Poison Prawns Circulating on Big IslandOctober 1, 2020, 2:17 PM HST (Updated October 1, 2020, 2:17 PM)
The Hawai‘i Department of Land and Natural Resources (DLNR) believe bad actors are poisoning Big Island streams in an attempt to extract Tahitian prawns.
Over the last three months, officers with the DLNR Division of Conservation and Resources Enforcement (DOCARE) have investigated six suspected chemical poisonings of streams north of Hilo.
DOCARE officers have collected samples of Tahitian prawns, water, and sediment to verify poisonings after photographs showed mass die-offs of the popular local delicacy. Some photographs show prawns dying in streams or on their banks. Officers believe this indicates the prawns tried to get out of water that had been poisoned, the DLNR said.
Two years ago, in April 2018, DLNR documented another series of poisonings in many of the same streams. DOCARE investigators say unless suspects are caught in the act of using pesticides or other chemicals on streams, cases are difficult to prosecute.
As such, they are appealing to people to be careful about the sources of their prawns and to provide detailed information if they believe a stream has been poisoned.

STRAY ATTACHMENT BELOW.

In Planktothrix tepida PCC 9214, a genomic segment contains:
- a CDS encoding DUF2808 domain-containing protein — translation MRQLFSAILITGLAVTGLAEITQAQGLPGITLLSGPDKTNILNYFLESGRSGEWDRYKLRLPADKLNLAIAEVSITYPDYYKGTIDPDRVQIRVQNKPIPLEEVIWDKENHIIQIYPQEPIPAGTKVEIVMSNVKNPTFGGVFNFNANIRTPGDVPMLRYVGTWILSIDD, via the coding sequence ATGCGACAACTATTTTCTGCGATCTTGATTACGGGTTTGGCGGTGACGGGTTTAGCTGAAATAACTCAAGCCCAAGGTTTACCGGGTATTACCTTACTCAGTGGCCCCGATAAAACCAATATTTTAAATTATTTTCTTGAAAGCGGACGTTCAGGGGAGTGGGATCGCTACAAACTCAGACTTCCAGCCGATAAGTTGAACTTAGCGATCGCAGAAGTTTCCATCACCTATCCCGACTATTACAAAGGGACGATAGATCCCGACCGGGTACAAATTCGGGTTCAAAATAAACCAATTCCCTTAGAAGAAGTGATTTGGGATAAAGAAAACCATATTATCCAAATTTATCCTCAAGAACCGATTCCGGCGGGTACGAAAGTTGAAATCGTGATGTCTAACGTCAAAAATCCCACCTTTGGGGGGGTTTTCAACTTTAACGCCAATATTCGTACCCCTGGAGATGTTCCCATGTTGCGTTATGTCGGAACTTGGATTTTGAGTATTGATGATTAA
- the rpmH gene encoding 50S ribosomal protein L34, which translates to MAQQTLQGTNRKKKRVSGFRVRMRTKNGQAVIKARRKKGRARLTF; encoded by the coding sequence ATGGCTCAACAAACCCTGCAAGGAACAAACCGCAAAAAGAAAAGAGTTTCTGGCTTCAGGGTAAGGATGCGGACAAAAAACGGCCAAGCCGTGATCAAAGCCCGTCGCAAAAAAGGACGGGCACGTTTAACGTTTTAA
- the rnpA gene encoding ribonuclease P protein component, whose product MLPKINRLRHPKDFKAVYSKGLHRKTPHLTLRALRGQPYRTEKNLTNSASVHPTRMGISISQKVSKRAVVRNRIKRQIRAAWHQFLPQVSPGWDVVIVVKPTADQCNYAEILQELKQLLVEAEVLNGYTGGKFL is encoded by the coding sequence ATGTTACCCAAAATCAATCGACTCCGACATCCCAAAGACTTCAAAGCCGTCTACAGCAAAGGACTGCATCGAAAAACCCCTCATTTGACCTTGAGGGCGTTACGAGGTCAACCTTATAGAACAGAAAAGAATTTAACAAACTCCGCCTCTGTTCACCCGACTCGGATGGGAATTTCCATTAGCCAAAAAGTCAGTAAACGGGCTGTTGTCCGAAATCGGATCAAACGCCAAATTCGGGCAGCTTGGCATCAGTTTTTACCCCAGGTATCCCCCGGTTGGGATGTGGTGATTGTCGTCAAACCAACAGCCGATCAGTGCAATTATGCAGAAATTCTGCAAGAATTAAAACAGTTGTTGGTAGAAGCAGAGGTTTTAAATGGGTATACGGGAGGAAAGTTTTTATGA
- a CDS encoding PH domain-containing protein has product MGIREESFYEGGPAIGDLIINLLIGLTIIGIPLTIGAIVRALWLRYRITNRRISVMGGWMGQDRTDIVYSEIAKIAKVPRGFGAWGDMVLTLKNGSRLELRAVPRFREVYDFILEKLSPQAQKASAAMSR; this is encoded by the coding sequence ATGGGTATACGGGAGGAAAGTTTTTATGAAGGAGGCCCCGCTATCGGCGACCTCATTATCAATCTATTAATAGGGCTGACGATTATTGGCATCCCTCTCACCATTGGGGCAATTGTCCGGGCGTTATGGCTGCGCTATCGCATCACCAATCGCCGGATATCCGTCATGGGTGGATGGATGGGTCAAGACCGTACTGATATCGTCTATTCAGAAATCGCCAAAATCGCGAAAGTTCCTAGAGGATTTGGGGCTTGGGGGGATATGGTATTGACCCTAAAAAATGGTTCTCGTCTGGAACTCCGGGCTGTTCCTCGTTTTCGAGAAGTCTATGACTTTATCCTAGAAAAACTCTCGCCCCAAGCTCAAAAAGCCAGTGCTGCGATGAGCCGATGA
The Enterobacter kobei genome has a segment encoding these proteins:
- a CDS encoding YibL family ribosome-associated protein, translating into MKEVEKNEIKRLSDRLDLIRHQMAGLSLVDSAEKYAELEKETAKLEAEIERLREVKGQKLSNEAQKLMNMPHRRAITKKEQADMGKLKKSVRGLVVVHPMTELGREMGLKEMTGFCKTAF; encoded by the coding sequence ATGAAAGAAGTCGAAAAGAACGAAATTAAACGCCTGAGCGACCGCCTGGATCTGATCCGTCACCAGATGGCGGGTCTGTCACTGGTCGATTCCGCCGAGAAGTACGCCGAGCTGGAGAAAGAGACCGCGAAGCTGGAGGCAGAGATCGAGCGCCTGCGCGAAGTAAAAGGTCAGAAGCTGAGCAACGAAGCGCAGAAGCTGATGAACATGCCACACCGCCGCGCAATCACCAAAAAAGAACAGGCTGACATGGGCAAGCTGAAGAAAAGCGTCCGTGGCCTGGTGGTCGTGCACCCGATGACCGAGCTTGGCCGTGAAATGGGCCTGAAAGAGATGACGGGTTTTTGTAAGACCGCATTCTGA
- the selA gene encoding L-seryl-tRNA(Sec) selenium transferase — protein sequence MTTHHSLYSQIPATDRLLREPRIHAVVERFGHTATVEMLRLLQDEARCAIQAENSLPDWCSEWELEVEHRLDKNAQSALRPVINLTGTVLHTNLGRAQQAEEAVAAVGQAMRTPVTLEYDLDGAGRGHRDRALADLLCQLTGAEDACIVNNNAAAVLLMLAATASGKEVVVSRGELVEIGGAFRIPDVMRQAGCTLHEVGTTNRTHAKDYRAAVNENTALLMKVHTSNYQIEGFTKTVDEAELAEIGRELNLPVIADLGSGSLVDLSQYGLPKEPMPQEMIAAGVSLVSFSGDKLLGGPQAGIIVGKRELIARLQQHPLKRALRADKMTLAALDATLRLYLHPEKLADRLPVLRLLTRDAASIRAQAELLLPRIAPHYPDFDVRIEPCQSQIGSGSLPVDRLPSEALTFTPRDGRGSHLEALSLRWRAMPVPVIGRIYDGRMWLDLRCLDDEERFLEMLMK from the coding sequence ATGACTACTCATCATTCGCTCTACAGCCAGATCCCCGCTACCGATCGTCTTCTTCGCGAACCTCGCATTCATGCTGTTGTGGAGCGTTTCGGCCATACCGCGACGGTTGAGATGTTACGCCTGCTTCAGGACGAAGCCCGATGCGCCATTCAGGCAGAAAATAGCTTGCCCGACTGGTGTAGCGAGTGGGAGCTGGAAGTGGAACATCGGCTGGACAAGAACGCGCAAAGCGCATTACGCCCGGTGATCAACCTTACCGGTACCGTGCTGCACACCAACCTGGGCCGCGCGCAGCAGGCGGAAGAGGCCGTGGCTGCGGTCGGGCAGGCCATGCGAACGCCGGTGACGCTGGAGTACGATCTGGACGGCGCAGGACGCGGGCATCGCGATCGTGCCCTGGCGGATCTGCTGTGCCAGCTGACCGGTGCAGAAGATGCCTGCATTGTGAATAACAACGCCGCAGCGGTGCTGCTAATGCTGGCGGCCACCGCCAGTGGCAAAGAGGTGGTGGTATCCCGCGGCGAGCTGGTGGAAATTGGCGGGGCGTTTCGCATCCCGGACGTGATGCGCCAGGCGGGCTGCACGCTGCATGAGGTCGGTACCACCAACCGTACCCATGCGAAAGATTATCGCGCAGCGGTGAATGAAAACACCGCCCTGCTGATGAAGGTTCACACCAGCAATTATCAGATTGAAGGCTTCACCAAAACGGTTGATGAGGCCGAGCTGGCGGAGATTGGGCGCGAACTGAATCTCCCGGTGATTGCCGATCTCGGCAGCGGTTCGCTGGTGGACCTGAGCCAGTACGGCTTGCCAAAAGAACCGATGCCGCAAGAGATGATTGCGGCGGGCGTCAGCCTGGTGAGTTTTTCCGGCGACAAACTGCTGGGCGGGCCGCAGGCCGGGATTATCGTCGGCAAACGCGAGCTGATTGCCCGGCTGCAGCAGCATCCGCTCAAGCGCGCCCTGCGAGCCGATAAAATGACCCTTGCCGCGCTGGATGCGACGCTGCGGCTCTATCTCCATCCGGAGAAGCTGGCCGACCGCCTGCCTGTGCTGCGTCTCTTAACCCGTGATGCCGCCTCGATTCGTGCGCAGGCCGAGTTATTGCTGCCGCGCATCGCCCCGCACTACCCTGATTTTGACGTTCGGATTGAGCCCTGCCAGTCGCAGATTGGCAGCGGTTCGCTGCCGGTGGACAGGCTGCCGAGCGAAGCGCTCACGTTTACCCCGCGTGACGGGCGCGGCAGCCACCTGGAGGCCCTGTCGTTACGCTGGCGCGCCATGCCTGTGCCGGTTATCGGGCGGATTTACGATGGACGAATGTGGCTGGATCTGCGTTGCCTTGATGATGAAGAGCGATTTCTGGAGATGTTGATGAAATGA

Notify DOCARE at (808) 933-3460, 643-DLNR, or via the free DLNRtip app. Note the time of day, date, and vehicle/license plates. Provide photographs if possible and a call-back number. If you observe prawns crawling out of the water, freeze them as soon as possible, as poisons break down quickly.
The quicker this information is provided the higher the chance specialists can get water and sediment samples.
Poisoned streams in Hilo are suspected attempts to harvest Tahitian prawns. PC: DLNR Officers believe the prawns' attempts to crawl out of the water indicates the use of poison in their harvesting. PC: DLNR Poisoned streams in Hilo are suspected attempts to harvest Tahitian prawns. PC: DLNR Officers believe the prawns' attempts to crawl out of the water indicates the use of poison in their harvesting. PC: DLNR
“These poisonings not only risk the public’s health when they unknowingly eat a poisoned prawn, but clearly this illegal activity has dramatic and negative impacts on the otherwise pristine streams flowing from the mountains and into the ocean on Hawai‘i island,” said DOCARE Chief Jason Redulla. “If anyone has information on any of these poisonings, we strongly urge you to contact DOCARE.”
No arrests have been made, but several of the incidents are being actively investigated. Anyone convicted of poisoning a Hawai‘i stream could face felony criminal charges and civil penalties, which upon conviction can carrying significant fines and/or jail time.